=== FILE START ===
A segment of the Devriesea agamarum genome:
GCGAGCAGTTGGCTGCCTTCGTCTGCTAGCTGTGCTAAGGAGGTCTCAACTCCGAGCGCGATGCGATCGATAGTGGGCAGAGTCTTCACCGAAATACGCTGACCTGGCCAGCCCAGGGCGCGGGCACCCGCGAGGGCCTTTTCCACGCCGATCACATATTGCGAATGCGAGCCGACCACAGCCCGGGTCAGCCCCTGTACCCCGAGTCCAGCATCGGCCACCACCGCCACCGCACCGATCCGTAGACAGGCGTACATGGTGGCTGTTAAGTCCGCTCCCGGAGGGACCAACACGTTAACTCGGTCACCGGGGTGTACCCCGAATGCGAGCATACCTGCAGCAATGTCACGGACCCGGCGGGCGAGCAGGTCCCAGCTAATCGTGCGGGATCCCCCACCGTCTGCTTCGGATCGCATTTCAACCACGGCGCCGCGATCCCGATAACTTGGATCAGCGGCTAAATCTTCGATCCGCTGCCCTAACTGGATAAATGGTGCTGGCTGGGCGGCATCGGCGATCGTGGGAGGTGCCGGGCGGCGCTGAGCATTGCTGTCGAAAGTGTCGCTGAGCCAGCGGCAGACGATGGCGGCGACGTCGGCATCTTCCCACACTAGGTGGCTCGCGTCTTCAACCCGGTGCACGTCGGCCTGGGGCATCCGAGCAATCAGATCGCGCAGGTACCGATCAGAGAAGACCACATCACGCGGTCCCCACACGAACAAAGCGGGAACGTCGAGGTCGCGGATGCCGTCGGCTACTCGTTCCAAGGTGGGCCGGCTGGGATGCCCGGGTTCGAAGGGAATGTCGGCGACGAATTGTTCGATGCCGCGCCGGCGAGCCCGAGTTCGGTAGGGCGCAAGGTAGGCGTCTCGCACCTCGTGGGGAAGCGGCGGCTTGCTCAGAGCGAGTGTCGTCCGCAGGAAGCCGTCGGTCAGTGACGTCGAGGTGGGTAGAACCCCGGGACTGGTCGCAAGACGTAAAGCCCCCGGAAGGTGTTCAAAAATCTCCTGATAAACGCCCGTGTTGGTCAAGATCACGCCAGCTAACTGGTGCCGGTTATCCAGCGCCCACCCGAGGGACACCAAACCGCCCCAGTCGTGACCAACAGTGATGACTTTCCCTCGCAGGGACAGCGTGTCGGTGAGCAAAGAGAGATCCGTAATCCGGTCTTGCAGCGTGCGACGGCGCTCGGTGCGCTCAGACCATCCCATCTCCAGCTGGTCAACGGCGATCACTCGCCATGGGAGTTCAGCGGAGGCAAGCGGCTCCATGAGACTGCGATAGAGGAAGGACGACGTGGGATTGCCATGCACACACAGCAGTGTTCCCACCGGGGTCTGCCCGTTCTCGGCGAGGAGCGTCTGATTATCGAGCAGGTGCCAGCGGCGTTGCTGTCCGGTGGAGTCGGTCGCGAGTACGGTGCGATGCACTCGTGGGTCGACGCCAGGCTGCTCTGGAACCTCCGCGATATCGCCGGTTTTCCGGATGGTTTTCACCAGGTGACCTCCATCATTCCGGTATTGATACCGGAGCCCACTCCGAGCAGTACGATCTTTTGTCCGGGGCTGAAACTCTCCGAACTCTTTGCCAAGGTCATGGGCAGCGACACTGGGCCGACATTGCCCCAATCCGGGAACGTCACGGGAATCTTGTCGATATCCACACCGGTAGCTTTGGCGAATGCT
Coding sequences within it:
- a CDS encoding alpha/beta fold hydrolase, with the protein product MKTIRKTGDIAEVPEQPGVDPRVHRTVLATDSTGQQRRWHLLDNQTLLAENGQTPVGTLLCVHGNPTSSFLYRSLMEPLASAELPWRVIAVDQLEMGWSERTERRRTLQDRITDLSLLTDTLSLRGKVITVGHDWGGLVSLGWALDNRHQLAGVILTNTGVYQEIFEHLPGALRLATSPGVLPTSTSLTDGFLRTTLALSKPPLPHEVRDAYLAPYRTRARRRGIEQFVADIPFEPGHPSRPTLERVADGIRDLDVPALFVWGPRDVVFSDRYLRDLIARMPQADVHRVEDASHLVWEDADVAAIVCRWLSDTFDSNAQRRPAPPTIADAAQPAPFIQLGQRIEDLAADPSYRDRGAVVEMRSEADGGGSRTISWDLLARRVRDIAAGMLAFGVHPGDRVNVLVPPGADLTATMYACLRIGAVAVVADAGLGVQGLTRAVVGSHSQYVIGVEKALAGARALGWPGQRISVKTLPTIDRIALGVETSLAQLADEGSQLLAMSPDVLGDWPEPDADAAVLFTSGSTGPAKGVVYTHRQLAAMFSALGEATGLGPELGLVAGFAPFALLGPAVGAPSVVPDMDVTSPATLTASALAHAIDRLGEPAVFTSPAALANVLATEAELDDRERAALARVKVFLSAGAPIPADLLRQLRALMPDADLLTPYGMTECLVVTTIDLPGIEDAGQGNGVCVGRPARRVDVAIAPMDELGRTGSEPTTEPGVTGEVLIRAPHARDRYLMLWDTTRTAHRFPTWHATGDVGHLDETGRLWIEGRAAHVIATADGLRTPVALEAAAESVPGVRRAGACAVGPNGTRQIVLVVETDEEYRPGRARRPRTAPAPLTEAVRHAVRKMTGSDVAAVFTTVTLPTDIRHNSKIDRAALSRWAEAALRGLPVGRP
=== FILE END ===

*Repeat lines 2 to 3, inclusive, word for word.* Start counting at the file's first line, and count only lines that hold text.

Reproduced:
GCGAGCAGTTGGCTGCCTTCGTCTGCTAGCTGTGCTAAGGAGGTCTCAACTCCGAGCGCGATGCGATCGATAGTGGGCAGAGTCTTCACCGAAATACGCTGACCTGGCCAGCCCAGGGCGCGGGCACCCGCGAGGGCCTTTTCCACGCCGATCACATATTGCGAATGCGAGCCGACCACAGCCCGGGTCAGCCCCTGTACCCCGAGTCCAGCATCGGCCACCACCGCCACCGCACCGATCCGTAGACAGGCGTACATGGTGGCTGTTAAGTCCGCTCCCGGAGGGACCAACACGTTAACTCGGTCACCGGGGTGTACCCCGAATGCGAGCATACCTGCAGCAATGTCACGGACCCGGCGGGCGAGCAGGTCCCAGCTAATCGTGCGGGATCCCCCACCGTCTGCTTCGGATCGCATTTCAACCACGGCGCCGCGATCCCGATAACTTGGATCAGCGGCTAAATCTTCGATCCGCTGCCCTAACTGGATAAATGGTGCTGGCTGGGCGGCATCGGCGATCGTGGGAGGTGCCGGGCGGCGCTGAGCATTGCTGTCGAAAGTGTCGCTGAGCCAGCGGCAGACGATGGCGGCGACGTCGGCATCTTCCCACACTAGGTGGCTCGCGTCTTCAACCCGGTGCACGTCGGCCTGGGGCATCCGAGCAATCAGATCGCGCAGGTACCGATCAGAGAAGACCACATCACGCGGTCCCCACACGAACAAAGCGGGAACGTCGAGGTCGCGGATGCCGTCGGCTACTCGTTCCAAGGTGGGCCGGCTGGGATGCCCGGGTTCGAAGGGAATGTCGGCGACGAATTGTTCGATGCCGCGCCGGCGAGCCCGAGTTCGGTAGGGCGCAAGGTAGGCGTCTCGCACCTCGTGGGGAAGCGGCGGCTTGCTCAGAGCGAGTGTCGTCCGCAGGAAGCCGTCGGTCAGTGACGTCGAGGTGGGTAGAACCCCGGGACTGGTCGCAAGACGTAAAGCCCCCGGAAGGTGTTCAAAAATCTCCTGATAAACGCCCGTGTTGGTCAAGATCACGCCAGCTAACTGGTGCCGGTTATCCAGCGCCCACCCGAGGGACACCAAACCGCCCCAGTCGTGACCAACAGTGATGACTTTCCCTCGCAGGGACAGCGTGTCGGTGAGCAAAGAGAGATCCGTAATCCGGTCTTGCAGCGTGCGACGGCGCTCGGTGCGCTCAGACCATCCCATCTCCAGCTGGTCAACGGCGATCACTCGCCATGGGAGTTCAGCGGAGGCAAGCGGCTCCATGAGACTGCGATAGAGGAAGGACGACGTGGGATTGCCATGCACACACAGCAGTGTTCCCACCGGGGTCTGCCCGTTCTCGGCGAGGAGCGTCTGATTATCGAGCAGGTGCCAGCGGCGTTGCTGTCCGGTGGAGTCGGTCGCGAGTACGGTGCGATGCACTCGTGGGTCGACGCCAGGCTGCTCTGGAACCTCCGCGATATCGCCGGTTTTCCGGATGGTTTTCACCAGGTGACCTCCATCATTCCGGTATTGATACCGGAGCCCACTCCGAGCAGTACGATCTTTTGTCCGGGGCTGAAACTCTCCGAACTCTTTGCCAAGGTCATGGGCAGCGACACTGGGCCGACATTGCCCCAATCCGGGAACGTCACGGGAATCTTGTCGATATCCACACCGGTAGCTTTGGCGAATGCT
Coding sequences within it: